Diversity discussed at HCC program

December 19, 1993|By Suzanne Loudermilk | Suzanne Loudermilk,Staff Writer

A Vietnam veteran talked about his war injuries. Two retirees discussed the effects of aging, and students listened to descriptions of sexual harassment and racism at a conference last Wednesday on understanding and valuing diversity.

The daylong program, sponsored by Harford Community College, the county school system and the Mid-Atlantic Equity Center, attracted more than 175 county students from 17 middle and high schools. This was the fourth year for the conference -- officially called the Harford Equity Leadership Program (H.E.L.P.) which was held at the college.

In the morning, keynote speaker Edna O'Connor, a specialist in the Office of Multicultural Education for Baltimore City Schools, sparked the students' attention by saying hello in eight languages, singing the Mariah Carey song, "Hero," and challenging them to "understand the differentness in others."

"She was awesome," said Maria Comi, an eighth-grader at Fallston Middle School.

The teens then dispersed to four workshops to explore the topics of disabilities, aging, gender and race and ethnicity.

In one session, teacher Janet Staab used sign language to greet the students. Many of them weren't sure how to respond. They felt strange, they told her.

"Now you know what it's like for others," she said.

In another classroom, Charles Mason frankly told students what it was like to lose a hand and a leg during the Vietnam War. He showed them his prostheses and talked about the adjustments he had to make in life.

Linda Shevitz, an educational equity specialist with the state Department of Education, challenged students to think about gender issues.

"Take a look at your books and see how many women, African-Americans and Hispanics there are," she said. "See if they [the books] are fair."

Sexual harassment was another topic that struck a chord with the students.

"It's hard to tell the difference between flirting and what's wrong," said Kyndra Brown, a ninth-grader at Edgewood High School.

Maria from Fallston Middle agreed. "You might not know if they're joking or not."

Retired teachers Marita Watts and Gladys Williams, who both said they were 65 plus, asked the teens what they had learned about older people from TV.

"They're grouchy," was one response.

"They need to be taken care of," was another.

After discussing the negatives and positives of aging, the students began to understand that many people develop their impressions of others from the media and people who have an influence in their lives.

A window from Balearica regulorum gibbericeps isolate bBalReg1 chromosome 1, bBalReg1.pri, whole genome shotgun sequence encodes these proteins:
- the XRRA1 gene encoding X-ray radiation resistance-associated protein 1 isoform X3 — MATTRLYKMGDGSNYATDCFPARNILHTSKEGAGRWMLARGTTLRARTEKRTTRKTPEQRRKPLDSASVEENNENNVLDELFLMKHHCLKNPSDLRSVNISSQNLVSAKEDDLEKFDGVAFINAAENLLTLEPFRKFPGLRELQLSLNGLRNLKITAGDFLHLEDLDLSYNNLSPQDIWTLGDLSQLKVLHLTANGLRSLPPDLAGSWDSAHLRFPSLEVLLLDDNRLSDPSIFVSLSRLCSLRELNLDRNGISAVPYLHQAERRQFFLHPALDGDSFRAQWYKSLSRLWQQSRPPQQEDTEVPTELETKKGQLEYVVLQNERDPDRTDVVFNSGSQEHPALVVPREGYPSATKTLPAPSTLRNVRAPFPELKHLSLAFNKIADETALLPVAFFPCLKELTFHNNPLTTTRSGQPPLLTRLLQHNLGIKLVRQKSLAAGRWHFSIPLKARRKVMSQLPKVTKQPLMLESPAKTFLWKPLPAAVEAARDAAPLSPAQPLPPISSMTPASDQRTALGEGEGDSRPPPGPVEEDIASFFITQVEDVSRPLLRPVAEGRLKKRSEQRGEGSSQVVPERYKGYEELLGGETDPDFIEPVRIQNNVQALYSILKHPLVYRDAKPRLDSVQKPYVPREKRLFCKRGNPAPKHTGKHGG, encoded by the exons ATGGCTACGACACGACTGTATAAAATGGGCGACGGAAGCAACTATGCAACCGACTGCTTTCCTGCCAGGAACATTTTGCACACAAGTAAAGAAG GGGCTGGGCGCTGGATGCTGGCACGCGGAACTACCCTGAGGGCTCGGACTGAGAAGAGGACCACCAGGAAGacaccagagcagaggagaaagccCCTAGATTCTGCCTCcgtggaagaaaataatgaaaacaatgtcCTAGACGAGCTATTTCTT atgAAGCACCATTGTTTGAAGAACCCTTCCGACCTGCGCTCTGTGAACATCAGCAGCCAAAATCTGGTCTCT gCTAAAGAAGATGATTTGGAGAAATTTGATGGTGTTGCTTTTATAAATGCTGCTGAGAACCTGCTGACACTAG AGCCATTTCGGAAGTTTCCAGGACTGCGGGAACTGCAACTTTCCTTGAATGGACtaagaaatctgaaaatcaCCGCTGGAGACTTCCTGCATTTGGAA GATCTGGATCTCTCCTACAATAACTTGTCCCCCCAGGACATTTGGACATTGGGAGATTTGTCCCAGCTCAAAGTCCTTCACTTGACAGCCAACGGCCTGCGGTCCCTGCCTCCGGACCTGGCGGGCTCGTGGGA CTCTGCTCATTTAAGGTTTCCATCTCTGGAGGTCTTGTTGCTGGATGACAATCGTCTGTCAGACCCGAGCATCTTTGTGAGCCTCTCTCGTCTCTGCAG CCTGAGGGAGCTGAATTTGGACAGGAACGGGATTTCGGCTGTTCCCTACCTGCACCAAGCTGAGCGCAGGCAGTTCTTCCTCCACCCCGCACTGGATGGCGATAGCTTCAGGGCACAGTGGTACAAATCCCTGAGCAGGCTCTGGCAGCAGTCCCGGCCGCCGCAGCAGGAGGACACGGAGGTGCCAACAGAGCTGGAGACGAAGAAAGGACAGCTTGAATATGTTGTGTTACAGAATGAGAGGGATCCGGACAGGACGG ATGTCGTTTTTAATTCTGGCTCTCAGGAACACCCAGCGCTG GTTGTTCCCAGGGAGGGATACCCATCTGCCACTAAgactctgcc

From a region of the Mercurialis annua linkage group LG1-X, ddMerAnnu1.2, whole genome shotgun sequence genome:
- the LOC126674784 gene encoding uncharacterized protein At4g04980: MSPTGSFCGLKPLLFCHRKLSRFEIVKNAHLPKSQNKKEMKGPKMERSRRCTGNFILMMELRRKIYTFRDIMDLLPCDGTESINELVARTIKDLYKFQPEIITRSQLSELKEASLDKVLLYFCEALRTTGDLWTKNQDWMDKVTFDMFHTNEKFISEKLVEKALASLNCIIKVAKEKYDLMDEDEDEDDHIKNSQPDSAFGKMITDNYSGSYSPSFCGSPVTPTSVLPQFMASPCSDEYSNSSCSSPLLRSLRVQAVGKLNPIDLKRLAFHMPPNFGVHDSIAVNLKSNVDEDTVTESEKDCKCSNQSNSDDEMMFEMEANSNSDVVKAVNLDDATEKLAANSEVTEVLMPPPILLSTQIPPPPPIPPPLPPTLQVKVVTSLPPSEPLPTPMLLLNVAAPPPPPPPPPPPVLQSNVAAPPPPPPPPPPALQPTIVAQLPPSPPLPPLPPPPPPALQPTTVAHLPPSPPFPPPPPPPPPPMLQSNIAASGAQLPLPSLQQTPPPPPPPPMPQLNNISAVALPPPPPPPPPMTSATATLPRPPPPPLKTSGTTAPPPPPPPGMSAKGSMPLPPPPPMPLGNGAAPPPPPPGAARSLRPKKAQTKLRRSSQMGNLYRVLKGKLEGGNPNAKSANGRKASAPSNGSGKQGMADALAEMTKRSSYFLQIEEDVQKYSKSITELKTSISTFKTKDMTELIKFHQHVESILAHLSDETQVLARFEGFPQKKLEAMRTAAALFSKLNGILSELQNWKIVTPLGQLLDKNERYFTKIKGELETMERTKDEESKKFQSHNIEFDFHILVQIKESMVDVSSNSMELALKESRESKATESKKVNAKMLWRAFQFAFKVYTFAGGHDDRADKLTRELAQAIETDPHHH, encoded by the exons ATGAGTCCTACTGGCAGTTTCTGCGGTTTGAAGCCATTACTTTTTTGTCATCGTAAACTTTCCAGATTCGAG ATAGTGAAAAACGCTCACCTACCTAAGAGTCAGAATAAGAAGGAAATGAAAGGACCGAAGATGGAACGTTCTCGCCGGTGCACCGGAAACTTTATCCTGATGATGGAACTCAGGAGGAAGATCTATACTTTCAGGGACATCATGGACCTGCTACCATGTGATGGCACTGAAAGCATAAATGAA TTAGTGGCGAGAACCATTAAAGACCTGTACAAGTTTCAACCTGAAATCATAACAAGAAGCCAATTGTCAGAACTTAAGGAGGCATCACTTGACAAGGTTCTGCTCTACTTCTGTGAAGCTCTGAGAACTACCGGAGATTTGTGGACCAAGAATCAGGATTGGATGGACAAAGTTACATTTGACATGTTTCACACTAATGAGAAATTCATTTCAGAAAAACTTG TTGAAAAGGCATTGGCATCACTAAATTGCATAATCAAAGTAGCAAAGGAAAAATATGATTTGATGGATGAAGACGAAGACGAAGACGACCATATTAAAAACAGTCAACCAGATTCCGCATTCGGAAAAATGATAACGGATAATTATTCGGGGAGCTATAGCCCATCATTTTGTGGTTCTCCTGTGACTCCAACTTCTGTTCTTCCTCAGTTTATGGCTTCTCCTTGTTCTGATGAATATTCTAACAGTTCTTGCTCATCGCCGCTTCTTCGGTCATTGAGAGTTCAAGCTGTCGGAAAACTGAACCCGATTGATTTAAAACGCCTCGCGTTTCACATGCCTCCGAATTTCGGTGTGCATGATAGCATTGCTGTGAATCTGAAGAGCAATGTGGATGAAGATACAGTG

"Try to get to know older people, so you can get to know them as individuals," Mrs. Watts said. "And we must remind ourselves to think of you the same way."

Mary Newsom, director of the race and national origin program at the Mid-Atlantic Equity Center, a federally funded equity assistance organization, also talked about individuality but in terms of race and ethnicity.

"Reject racism by knowing yourself," said the colorfully dressed woman, who told students that she wasn't wearing a costume but an African outfit often called a butterfly or peacock dress.

For many students, it was their first taste of college life, as they traveled between buildings on a bone-chilling, rainy day.

"I like staying in one building better," admitted Laura Williams, a junior at Fallston High School, referring to the ease of changing classes in high school.

After the workshops, the students gathered to share information and discuss plans for their schools.

Donna Chilcoat, a teacher from North Harford Middle School, hovered over her group of 24 as they munched on pretzels and engaged in noisy discussions about events they were planning.

North Harford had set up a H.E.L.P. club as a result of last year's conference.

"We had 60 who wanted to join, but I could only fit 24 in a homeroom," Ms. Chilcoat said.

One of the events being planned as a follow-up to this year's conference is a food drive in February, she said. "The students thought it would be a good time since the holiday spirit is over."

Other schools are organizing disability days, multicultural exhibits, cultural concerts and setting up strategies to get other students to join the H.E.L.P. clubs.

A representative from each school stood up before the students to share an action plan.

No one disagreed when a Joppatowne High School student told the group, "There's a lot we have to work on."

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